Little Luxembourg will be make riding the bus or train anywhere within its borders free beginning this summer.
The newly elected left-leaning coalition government announced its plans, aimed at reducing carbon emissions and easing traffic congestion, this week.
Luxembourg, in a niche surrounded by Belgium, France and Germany, is home to about 600,000 people — and, apparently, severe traffic congestion. The winning political coalition — the left wing Socialist Workers’ Party and Green Party and the centrist Democratic Party — campaigned on the promise of environmental progress, according to the Guardian.
Fares were already already relatively inexpensive. The country made them free recently for those under 20. Adult passes were limited to $2.20 per two-hour period, the Huffington Post reports.
Free transit will not only save Euros for Luxembourger, but also for the government, which no longer has to worry about collecting fares or enforcing payment.
Another European nation — Estonia — began offering free public transit nationwide this summer, but not all its regions have implemented the change yet, according to Weforum. Estonia's decision came after a successful experiment in the city of Tallinn. That experiment, which began in 2013, actually turns a profit of about $23 million. That's because, as the Guardian explains, more people registered as citizens of the city, which is a requirement to receive the free transit benefit. The additional taxes collected more than covered the cost of the fare losses.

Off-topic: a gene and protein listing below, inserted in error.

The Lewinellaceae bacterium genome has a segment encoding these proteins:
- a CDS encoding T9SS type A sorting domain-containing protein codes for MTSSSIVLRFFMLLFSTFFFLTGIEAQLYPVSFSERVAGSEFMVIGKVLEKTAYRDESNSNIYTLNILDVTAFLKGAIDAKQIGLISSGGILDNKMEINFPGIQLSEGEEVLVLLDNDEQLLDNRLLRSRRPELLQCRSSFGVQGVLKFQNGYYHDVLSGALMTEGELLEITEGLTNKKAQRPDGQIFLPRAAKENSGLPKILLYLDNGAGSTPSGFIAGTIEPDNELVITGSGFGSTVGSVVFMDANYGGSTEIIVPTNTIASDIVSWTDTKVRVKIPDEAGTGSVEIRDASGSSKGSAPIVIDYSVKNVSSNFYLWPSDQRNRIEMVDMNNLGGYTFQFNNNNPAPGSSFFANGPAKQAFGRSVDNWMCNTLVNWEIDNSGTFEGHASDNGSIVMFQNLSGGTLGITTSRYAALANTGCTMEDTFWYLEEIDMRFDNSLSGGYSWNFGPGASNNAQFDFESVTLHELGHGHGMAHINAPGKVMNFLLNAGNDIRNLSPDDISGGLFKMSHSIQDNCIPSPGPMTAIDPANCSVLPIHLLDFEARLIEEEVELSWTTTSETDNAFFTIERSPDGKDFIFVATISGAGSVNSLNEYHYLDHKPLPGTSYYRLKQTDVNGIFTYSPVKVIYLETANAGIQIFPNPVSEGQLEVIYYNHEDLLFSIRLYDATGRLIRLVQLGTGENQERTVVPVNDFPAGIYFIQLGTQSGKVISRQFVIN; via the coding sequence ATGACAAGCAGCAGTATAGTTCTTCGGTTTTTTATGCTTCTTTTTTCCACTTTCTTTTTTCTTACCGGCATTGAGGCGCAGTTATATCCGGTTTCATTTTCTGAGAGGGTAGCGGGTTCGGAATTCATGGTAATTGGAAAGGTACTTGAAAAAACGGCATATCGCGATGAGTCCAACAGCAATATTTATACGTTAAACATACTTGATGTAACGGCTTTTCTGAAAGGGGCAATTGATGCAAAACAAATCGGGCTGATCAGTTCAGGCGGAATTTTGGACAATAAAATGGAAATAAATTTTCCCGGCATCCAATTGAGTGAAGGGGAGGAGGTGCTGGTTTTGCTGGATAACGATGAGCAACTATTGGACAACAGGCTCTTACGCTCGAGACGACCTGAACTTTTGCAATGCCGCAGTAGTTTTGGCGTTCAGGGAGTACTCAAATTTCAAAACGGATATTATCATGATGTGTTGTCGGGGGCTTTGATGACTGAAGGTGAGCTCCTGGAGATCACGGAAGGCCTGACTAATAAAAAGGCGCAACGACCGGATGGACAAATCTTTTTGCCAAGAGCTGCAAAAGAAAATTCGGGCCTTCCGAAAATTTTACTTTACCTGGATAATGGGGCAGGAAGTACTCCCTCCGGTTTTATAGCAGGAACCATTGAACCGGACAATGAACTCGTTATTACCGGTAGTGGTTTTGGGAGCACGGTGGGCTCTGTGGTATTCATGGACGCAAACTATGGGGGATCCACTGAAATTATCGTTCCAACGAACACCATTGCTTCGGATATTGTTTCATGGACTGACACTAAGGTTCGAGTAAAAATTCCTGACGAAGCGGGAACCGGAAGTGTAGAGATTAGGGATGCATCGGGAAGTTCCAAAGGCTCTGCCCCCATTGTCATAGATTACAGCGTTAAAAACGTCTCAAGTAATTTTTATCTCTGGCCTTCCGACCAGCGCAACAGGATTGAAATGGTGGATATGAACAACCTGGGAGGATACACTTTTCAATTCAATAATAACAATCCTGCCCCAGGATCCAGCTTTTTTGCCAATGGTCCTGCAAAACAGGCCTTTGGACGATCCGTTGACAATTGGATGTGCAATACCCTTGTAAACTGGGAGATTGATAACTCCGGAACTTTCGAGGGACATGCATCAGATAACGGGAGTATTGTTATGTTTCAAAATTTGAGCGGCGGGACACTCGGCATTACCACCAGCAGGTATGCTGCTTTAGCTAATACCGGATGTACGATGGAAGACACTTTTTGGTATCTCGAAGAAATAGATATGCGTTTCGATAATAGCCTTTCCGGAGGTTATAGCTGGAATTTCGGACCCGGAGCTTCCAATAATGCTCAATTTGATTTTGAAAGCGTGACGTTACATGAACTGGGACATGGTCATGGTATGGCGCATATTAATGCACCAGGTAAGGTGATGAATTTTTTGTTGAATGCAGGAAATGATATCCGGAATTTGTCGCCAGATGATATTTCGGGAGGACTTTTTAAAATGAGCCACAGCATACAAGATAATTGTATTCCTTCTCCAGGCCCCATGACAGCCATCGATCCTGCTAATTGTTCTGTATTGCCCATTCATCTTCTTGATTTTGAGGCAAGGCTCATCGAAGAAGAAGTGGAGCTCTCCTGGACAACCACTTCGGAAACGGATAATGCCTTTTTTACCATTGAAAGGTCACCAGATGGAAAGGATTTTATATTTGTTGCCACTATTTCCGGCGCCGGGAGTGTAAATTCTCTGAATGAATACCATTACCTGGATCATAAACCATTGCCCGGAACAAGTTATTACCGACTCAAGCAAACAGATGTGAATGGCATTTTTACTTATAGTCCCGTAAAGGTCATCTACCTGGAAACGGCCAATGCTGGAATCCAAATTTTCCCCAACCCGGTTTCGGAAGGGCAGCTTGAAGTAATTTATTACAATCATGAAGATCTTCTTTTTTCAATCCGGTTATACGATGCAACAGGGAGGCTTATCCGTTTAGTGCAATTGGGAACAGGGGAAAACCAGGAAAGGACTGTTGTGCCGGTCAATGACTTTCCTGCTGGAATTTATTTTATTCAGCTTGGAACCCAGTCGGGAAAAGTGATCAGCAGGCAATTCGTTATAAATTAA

Earlier experiments with free public transit in the U.S. and in Europe met with mixed-success, however. Between the 1970s and the 1990s, Austin, Texas; Denver and Trenton, New Jersey experimented with free public transit, The Atlantic reports. But the experiments weren't very successful at luring people out of cars. Wealthier drivers aren't that sensitive to price changes, observers noted.
Nevertheless, there appears to be renewed interest. The chairman of the Board of L.A. Metro transit, Phil Washington, said on Thursday that he supports congestion pricing to help pay for free transit in the region by 2028, according to Curbed.
In addition, there is a movement in the U.S. aimed at reducing transit fares for lower-income people. Many of America's most progressive cities, including New York and Seattle, have already done so.
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